Saturday, 27 March 2021

12 Years On: Advice for Married Life

Actual spouse in hospital.

When, to my great surprise, someone splendid wanted to marry me and indeed did, a reader suggested that I begin to write advice about married life. My response was a mix of humility and trepidation, as I hadn't been in it long enough yet. Besides, that whole first year of marriage, Benedict Ambrose and I had a gin-and-tonic before supper and then half-a-bottle of wine at dinner, so I was drunk every night and in no shape to give advice. Bliss it was in that dawn to be alive. 

However, a young affianced person recently asked me to send posts about married life, and I realised that 12 years is probably enough experience to draw upon, especially when explicitly asked for advice. Also, I once asked a very wise Lebanese woman for marriage advice, and what she said at once was so personal, shocking and yet obviously sound that it stuck in my mind together.

The Lebanese lady advice was this: the bedroom door is shut; never discuss what happens behind it with anyone. I would temper that by saying "except when, at absolute need, the doctor, the priest, or the therapist." But yeah. 

That leads to my own first piece of advice, which is that your first human loyalty is to your spouse. If out rowing on the pond, and your boat sinks, and you have to choose between saving your spouse and your sibling, you have to choose your spouse.  What is more likely, fortunately, is that your dilemma will be between family time and putting in more time at work. Pick the family time; work through your lunch-hour if necessary. Go to work at 6 AM. Whatever. Spouse first. And yes, for heaven's sake, don't discuss bedroom stuff with the girls or guys. Of all the things not their business, that is at the top of the list.

Loyalty to spouse can take an unusual turn. When poor B.A. went back to work after his first brain op, his mental agility began to decline, and he would come home angry and frustrated. He was making many mistakes, and his well-meaning colleagues were covering up for him. He was very worried about his manager finding out.  Finally, I snuck into his work behind his back, knocked on his manager's door, and told her that B.A. was unfit for work and needed to go back on medical leave. I would call the doctor for a letter. The manager agreed at once.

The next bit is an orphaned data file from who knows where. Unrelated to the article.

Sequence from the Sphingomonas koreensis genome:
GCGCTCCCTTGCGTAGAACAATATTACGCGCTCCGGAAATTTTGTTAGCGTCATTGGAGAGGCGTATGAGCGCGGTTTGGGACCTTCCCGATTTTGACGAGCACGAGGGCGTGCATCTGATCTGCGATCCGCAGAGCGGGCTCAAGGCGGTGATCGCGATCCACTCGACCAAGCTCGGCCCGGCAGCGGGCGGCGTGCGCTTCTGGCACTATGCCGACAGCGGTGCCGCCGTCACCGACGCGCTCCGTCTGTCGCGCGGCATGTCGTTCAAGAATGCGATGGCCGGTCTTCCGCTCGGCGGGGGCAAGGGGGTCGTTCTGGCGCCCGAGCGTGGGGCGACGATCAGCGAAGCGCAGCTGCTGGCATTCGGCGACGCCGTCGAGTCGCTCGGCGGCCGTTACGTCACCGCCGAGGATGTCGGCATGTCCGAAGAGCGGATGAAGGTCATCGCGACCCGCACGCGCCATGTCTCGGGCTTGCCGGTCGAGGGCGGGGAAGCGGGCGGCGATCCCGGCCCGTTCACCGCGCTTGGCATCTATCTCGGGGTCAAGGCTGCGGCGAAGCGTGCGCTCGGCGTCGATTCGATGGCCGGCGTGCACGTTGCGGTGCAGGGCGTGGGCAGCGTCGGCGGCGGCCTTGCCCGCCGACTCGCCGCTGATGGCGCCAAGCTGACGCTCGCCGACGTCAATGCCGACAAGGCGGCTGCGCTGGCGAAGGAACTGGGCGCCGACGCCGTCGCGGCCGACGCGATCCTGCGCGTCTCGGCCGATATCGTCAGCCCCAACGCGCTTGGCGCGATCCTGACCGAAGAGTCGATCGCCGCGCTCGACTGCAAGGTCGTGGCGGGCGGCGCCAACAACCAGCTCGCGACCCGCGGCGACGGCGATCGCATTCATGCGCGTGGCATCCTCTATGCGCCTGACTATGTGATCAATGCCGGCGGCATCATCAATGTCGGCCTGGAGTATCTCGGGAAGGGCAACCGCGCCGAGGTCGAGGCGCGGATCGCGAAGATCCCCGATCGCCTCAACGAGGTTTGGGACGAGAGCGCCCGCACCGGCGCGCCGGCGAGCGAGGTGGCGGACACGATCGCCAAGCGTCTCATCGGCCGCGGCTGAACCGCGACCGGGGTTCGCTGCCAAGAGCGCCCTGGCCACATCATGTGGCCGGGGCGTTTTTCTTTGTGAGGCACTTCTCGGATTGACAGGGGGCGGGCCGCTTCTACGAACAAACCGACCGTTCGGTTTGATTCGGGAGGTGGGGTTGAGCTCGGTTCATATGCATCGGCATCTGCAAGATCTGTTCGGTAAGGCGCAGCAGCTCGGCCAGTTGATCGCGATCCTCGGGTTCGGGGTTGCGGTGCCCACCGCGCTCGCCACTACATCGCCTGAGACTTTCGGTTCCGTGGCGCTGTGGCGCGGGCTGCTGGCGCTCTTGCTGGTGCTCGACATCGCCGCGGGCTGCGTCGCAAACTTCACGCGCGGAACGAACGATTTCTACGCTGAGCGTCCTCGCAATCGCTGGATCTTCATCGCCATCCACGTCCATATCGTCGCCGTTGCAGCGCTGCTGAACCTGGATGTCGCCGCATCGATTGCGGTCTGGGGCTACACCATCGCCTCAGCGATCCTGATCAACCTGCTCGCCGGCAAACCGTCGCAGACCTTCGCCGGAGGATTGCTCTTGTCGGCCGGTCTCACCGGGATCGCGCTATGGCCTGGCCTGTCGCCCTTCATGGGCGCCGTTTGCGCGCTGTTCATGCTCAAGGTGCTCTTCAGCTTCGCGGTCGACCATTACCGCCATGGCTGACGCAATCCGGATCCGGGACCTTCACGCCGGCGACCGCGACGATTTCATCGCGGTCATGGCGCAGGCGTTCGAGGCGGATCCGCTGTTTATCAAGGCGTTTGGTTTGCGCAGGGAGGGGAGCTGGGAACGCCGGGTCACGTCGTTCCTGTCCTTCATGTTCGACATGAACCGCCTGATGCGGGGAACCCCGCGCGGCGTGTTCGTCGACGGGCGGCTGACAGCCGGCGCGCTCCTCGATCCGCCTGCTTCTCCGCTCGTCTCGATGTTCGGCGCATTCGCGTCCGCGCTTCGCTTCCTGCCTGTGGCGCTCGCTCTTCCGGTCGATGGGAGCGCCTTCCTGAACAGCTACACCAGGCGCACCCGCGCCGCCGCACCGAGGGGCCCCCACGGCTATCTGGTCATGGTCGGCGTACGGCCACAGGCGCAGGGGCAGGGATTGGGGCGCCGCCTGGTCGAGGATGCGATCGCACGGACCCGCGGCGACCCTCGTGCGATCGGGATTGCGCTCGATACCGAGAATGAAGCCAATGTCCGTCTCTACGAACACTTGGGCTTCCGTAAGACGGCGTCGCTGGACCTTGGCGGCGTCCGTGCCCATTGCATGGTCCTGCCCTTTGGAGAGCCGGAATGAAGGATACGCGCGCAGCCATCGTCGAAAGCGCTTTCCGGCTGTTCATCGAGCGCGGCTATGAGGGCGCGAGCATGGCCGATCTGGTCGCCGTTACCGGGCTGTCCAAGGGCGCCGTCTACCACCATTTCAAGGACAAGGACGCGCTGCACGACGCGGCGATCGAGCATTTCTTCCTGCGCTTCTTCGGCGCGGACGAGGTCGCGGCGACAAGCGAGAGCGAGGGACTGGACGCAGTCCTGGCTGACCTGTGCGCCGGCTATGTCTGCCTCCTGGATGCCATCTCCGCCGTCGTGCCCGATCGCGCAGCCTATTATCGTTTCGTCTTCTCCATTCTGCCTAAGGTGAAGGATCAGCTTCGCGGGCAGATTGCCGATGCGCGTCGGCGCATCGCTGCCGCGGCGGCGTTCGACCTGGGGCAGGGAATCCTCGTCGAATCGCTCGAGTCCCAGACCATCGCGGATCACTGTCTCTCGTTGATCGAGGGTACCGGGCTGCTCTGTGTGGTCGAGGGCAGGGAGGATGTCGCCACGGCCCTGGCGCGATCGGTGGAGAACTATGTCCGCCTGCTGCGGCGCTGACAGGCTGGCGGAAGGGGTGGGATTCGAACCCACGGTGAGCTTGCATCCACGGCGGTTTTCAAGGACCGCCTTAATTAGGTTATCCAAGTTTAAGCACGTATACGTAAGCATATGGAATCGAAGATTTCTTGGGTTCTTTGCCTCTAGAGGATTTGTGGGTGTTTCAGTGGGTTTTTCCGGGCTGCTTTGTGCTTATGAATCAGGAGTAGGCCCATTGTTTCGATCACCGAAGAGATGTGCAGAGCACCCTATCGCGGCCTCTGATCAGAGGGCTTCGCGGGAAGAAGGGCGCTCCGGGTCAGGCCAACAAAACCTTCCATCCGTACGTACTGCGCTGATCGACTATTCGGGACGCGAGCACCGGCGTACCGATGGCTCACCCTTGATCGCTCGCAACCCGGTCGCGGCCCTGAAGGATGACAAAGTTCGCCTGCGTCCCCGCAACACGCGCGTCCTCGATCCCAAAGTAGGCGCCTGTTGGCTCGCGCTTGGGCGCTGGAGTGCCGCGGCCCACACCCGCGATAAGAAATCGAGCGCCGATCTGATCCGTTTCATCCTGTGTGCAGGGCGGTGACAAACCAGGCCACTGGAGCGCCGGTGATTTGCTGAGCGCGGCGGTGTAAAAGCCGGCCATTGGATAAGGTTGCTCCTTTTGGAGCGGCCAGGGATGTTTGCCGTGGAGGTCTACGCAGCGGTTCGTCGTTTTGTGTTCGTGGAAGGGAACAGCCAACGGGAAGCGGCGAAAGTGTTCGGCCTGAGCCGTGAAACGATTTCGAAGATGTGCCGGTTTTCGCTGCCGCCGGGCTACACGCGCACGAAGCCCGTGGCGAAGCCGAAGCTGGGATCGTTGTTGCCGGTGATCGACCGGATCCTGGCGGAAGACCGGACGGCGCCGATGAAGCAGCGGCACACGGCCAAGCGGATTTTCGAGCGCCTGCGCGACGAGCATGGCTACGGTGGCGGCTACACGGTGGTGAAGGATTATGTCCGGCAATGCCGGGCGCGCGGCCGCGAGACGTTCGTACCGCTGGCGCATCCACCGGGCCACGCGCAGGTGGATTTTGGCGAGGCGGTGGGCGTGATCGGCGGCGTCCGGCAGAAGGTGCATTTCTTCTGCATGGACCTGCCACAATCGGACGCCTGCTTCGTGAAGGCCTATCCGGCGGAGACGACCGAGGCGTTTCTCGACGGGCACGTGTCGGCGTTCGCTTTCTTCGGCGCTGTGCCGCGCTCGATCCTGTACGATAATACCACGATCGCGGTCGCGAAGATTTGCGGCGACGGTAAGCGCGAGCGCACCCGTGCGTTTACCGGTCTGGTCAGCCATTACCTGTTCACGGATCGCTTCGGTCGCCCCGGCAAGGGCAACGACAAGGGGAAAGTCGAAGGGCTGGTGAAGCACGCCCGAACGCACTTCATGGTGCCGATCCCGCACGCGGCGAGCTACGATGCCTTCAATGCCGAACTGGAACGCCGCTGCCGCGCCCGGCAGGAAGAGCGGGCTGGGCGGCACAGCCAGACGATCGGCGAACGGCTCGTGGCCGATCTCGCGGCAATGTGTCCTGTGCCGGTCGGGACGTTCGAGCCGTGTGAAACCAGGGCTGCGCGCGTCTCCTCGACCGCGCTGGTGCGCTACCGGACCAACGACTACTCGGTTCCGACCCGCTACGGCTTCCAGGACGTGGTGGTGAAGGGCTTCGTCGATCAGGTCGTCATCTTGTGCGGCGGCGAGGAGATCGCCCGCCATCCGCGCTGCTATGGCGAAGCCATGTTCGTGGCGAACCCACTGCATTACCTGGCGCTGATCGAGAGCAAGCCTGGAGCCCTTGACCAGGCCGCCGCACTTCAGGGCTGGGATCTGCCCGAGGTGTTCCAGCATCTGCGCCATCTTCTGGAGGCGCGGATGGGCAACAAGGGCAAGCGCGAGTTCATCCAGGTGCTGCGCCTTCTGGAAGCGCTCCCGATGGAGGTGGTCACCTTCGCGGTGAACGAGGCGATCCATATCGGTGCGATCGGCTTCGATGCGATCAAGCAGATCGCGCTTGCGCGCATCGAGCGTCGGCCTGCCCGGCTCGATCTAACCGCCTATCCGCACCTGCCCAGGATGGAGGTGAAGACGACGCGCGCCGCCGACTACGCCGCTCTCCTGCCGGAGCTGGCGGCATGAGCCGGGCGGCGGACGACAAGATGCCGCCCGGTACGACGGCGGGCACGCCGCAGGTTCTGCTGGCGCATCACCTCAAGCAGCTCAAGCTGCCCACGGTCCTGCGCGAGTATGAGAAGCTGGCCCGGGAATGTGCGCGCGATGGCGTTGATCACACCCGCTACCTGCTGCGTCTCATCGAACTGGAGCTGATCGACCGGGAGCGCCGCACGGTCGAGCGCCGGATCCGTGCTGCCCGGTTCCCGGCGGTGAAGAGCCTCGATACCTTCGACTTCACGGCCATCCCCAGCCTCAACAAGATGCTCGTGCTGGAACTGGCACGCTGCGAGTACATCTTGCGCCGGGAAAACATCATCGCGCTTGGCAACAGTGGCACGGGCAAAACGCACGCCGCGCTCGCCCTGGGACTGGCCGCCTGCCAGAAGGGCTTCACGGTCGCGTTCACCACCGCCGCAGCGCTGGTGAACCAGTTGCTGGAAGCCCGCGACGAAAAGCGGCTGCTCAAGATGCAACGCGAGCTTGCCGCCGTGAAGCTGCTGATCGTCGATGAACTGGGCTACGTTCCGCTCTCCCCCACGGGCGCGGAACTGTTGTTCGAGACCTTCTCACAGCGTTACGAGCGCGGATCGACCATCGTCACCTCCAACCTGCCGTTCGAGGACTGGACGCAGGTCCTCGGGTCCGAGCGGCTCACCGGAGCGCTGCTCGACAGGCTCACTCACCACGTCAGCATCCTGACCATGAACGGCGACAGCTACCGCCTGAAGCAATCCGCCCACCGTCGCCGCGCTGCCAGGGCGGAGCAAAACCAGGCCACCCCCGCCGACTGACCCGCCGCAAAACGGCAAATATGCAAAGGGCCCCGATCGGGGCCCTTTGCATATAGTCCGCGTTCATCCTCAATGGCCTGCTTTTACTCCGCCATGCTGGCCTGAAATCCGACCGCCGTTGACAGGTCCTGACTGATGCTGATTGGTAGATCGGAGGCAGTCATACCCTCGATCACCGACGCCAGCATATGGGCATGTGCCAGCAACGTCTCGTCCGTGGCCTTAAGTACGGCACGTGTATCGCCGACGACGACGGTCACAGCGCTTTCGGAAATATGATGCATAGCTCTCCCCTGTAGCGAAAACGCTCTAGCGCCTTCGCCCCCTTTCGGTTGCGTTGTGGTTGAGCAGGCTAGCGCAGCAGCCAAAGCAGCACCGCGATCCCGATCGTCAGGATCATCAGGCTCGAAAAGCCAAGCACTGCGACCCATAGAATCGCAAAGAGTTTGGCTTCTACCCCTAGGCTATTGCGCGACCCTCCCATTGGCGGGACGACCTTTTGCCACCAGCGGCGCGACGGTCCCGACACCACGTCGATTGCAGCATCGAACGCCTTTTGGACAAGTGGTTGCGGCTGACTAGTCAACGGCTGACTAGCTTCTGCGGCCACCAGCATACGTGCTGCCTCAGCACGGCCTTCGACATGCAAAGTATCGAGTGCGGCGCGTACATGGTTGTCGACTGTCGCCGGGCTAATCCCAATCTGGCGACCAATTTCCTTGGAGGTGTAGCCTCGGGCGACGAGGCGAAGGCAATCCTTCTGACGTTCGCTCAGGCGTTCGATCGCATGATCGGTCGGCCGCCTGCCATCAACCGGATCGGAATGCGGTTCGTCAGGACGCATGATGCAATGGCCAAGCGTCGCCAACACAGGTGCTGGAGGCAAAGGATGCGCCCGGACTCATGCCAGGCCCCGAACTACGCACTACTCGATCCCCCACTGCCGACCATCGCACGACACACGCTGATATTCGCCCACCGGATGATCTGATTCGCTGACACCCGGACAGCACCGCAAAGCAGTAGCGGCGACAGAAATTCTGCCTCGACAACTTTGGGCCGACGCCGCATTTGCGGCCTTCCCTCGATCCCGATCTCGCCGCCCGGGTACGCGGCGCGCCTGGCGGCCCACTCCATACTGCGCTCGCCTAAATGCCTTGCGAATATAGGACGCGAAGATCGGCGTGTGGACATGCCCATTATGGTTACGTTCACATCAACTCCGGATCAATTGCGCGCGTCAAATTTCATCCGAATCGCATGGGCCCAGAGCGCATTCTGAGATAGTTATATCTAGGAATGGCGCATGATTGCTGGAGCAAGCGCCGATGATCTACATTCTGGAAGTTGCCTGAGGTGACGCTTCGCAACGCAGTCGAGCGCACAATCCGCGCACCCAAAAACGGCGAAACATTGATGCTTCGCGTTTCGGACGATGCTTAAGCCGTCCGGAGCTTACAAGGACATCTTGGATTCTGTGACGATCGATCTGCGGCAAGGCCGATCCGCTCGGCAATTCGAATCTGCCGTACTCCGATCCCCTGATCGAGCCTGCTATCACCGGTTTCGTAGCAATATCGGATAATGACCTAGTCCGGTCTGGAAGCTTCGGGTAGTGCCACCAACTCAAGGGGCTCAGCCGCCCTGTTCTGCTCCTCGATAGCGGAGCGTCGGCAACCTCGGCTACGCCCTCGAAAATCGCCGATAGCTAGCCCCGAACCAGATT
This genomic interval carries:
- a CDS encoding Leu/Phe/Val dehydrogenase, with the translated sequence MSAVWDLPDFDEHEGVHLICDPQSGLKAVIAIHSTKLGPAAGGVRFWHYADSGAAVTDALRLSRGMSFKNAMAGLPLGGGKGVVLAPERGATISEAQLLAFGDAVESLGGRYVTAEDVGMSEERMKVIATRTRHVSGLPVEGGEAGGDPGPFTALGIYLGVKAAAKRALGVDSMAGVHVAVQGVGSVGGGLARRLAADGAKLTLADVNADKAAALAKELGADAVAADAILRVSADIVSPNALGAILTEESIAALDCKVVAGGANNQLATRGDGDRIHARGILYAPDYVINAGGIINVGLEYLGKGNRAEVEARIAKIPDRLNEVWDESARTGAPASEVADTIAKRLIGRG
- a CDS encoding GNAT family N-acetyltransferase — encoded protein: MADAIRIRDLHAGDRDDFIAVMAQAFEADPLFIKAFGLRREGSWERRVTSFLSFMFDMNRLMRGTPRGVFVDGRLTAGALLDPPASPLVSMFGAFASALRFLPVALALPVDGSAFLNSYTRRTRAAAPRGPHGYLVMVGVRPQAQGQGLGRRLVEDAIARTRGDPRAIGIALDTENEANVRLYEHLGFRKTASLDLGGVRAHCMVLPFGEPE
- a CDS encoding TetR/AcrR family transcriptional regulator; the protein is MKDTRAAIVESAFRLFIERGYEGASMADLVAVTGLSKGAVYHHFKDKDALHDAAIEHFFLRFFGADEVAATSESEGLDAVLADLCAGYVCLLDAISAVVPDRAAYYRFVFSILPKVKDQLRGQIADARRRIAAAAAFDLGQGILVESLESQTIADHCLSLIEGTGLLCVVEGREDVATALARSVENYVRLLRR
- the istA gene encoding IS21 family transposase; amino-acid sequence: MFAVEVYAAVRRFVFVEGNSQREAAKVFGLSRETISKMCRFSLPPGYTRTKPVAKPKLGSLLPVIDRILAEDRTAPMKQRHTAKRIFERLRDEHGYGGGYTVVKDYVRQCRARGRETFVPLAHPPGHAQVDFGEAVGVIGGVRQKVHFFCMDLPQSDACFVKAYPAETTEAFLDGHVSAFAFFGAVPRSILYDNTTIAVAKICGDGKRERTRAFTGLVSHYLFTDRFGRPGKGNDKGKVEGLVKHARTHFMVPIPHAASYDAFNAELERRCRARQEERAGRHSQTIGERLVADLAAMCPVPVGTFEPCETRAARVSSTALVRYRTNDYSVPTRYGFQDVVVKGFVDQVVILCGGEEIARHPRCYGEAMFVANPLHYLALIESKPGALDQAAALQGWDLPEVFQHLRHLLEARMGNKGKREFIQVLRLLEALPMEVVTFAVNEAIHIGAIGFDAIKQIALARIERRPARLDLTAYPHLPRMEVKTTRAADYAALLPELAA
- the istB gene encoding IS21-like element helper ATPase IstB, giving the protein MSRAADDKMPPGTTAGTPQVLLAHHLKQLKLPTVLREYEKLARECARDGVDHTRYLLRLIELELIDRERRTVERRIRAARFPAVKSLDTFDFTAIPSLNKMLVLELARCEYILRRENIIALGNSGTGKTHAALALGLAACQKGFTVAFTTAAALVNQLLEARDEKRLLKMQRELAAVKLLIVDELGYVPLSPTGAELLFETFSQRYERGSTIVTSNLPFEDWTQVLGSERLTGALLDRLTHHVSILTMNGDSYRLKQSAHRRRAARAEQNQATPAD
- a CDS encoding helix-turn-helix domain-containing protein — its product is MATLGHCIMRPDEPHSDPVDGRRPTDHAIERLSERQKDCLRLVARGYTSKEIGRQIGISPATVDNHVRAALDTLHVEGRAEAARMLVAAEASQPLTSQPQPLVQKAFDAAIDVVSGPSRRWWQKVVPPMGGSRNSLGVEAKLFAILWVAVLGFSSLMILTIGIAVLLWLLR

I'm very glad I did that, and so was B.A. when his manager told him to go on medical leave, but man, that was hard to do. 

This leads me to my next point: spouses get sick and sometimes they even die.  In my experience, men are especially prone to this illness and sometimes even dying stuff. So this leads to a whole sub-category of good advice, namely:

    If your spouse hasn't signed up with the doctor and dentist, sign him/her up yourself.
    If your spouse feels lousy but won't make an appointment, make his/her appointment yourself.
    If your spouse is very sick but is not getting adequate medical attention, call up the doctor and report      how sick he/she is. 
    If your spouse is hospitalised, visit him/her every day. If you can, arrive at the beginning of visitor hours, and hang on until the end.  
    If all this applies, get yourself the support you need: reach out to family, friends, your priest, the parish, the local caregivers association. Otherwise it will be much harder for you to fight for your spouse. And if he (or she) does die despite your efforts, you don't want to be alone.